So again, that was more more, but you know, that's the field was so important, whether itwas training, camp or a in position groups. You know, they allline hangs out all the time together, as does every every individual group.But there's something different about a line with most teams because you know they've gotto be able to get along with everybody. You got to be able to getalong with the D line on your team, you got to be along, able to get your socalled still guys on your team. N since Ialways it was an interesting dynamic that we had because we also didn't do somethingthat most teams do, and that's beat the crap out of each other webuilt. Bill wasn't a believer that you had it all the time, andyou know it probably starting in like eighty three, we only really brought ourpads out to practice two days a week where we do nine on seven andone one crash rush would do our shoulder pass. The rest of the timewe were basically just running everything on air and learned how to go full speedwithout pads, which is not easy and most most teams can't do that.But bill sort of taught us by, you know, trial and error,that is the best way to go right and you know, and it's funnybecause when I played for the Broncos and coach Shanahan, that was the samephilosophy we had there. You know, kind of Coachhan came from that eraand that mindset them and that offense, and I mean that's what we did. Let's practice hard, play fast. We don't have to kill each other. But we did get into scenarios like that where you get in the shortyardage and goal line and you you put them on, you go for alittle bit and you know, hopefully nobody gets hurt, but you got toget some of that work in. But it didn't have to be all thetime. You know, when I played for the Bengals and Kenny Anderson wasmy quarterback coach, Ken us to tell me some crazy war stories were whenhe played for the Bengals when they would just go at it for three practicesa day and it was just non stop, and I'm like that's insane, youknow, but that's that's amazing. That would that was for us gray. Yeah, for Greg was an old them party, just hardcore. Youknow when we can play the bangles in the Super Bowl. You know,at Pawniac you had to alternate practices and we had the early practice so thebengals would practice after us. Bill was playing music, so we started playingmusic at the very begin of practice. He get louder and louder as thepractice to go on and by the end of practice we got like defensive periodand all this offense up. Guys, we're in the background. We'll playingair guitar and you look back in the end zone and forest gray's got theteams all sitting there and they got their tin straps on and they're ready topractice and they all look so serious. We're going mad. Lightened up.It's right. Force Gray's going. Those California guys don't know what's coming outon. We're telling you know, and I've been with both coaches and I'veseen it all. So, you know, playing with them many different teams,you see a bunch of different mindsets that coaches have and I love thatmindset because it proves that you can still get some work done. You don'thave to kill each other because the game's hard enough on Sunday the way itis, you know that's going to be super physical. So you know,you were also a leader in the locker room. You were Lineman of theyear. I think three years in a row you were. You were fortyniner of the year when year for all your community efforts. So tell meabout that leadership role that you came into and I'm sure you grabbed that andyou were. You have to be kind of proud of that. Yeah,yeah, I was. I mean it was I had I had a greatguy who played next to me, Keith Fahnhorst, who is our captain,and he was also our player wrap and obviously alternate player wrap, right,so that there are those strikes and stuff. We got to do all that funwork. Oh yeah, but yeah, I mean, he he was.He was somebody that, even as a teammate, you kind of lookedup to because he was so solid and he was such a he was hedidn't say much of anything, but he led by example and you know thatwas something that I was found kind of easy to draw on, having somebodythat close to you that was that was like that. So them. Yeah, I mean being a quote unquote leader is as good. It's Nice,but you know, I thought I thought it was something that you or areyou done here? It's like they man.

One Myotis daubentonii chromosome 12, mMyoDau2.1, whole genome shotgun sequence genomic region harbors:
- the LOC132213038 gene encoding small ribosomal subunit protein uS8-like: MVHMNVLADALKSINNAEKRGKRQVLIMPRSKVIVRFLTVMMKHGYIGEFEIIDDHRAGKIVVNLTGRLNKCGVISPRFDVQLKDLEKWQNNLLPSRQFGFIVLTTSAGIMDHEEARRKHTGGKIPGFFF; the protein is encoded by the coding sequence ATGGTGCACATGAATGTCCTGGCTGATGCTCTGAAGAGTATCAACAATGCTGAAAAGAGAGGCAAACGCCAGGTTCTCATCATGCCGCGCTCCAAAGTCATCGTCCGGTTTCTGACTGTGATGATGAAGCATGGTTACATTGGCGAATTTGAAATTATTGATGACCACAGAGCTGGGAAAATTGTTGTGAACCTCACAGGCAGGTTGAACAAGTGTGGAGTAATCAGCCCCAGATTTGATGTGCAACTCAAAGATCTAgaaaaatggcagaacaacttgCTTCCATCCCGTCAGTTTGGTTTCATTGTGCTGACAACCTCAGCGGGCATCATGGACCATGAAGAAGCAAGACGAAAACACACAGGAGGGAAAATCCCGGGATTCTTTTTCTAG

The analogy I would make is doingtea, you know, doing the color and on television. That's somethingyou can learn to do, okay, and you can become a captain andlearn to do that, but people that are naturally like that are just naturallylike that and you know, if they can do it, they can doit well. It's also a I think. I mean the leaders that I've seenin the locker rooms, you just have the utmost respect for right,even when they walk in a locker room and you know you're not supposed tobe doing something, they walk in, you're like okay, because I thinkthe teams are great teams. I don't know how you feel about this,but I always thought, like the teams, we're just about the locker room.Like our great teams that I was on, it was always we hada great camaraderie in the locker room. We all got along. It wasn'tlike anybody against anybody else and the leaders just kept us all together and keptUS motivated. Yeah, yeah, and to a large degree of the leaderskind of kept the kept the kidding in line, you know, the jokes, that fine line between joke and insult and a good readership group and makesure that fine line isn't crossed. Yeah, I know that's that's a hard oneto do, because I became a jokester because I've had many. Iwas with Jeff Hosstetler. He was a big prankster. You know, I'vepranked a few people. You know, because when you after practice you're havingfun. We do some some things, but there's a fine line where itgets over too serious or it hurts somebody's feelings. You don't want that.You know, it's it's okay to have a fun laugh and then you knowyou've got to realize you never can do that to people that have a hardtime with it, you know what I mean? Like Oh yeah, justroll off their back and other people just it just stoos in them. Theyhate it, you know, and you can't you can't always let those guysalone. You didn't want to pick on those guys because they weren't come outand they were going to come back to get you one day, that's forsure. That's right. All right. So then, all right, soyou go through your career. After thirteen years, you've had this great,successful career. You kind of now make this transition. Did you start transitioningto be an analyst, to be in TV and doing those things before youwere even done? Were you talking about that, or did you just getdone and say I need to do something else now? Yeah, I didradio and TV for about five or six years before I retired and I hada production company and did my show, had an advertising and promotions agency andall that I started a couple of years before I retired and we did someof our production out of that and I started sending the networks my tape andabout eighty six, eighty seven, eighty six, and you know, becausealso I did USFL Games, right invader back then. So that was reallyfun. I had never done anything like that before. I got to dothat before I ever retired. So, you know, I started hitting thenetworks with my tapes for a few years before I retired, so that possibilitybeing there wasn't terribly surprising. So how did you get to that point?Like, did you just always kind of want to do that, or wasthere somebody, a mentor that said, hey, you should start thinking aboutthe next step in your life? How did you get to that point?My Dad kind of pointed me in that direction, you know, he mydad, was an actor, so he appreciated sort of the art of beingfull of it, but he also he also, you know, made thepoint that you know, you could be really good and getting along with themedia and knowing how the media works will never be a bad thing. Itwill always serve you well. So I kind of remembered that and concentrated onthat and was kind of a guy they always went to for quotes. So, you know it it became a natural transition going into that and I Isigned my first deal with CBS. I was supposed to do seven games.I ended up doing fifteen. There here. That's awesome. Did you like?Did you enjoy that it was. It was I was fantastic. Itwas. I loved it right up until the playoffs, because they assigned meto work with the NFL today as a sideline reporter during the show. Yeah, and my first assignment was the divisional playoffs. I think it was Minnesotaand San Francisco at candlestick and gets called, you know, come out of thefield, they're back at me in the back of the head and joking, yeah, you know, saying stuff to me whatnot, and they allran vibe and it just hit me like a ton of bricks. I he'sson of a bitches, are going to do it again. They're gonna winthis right without yeah, so that's that...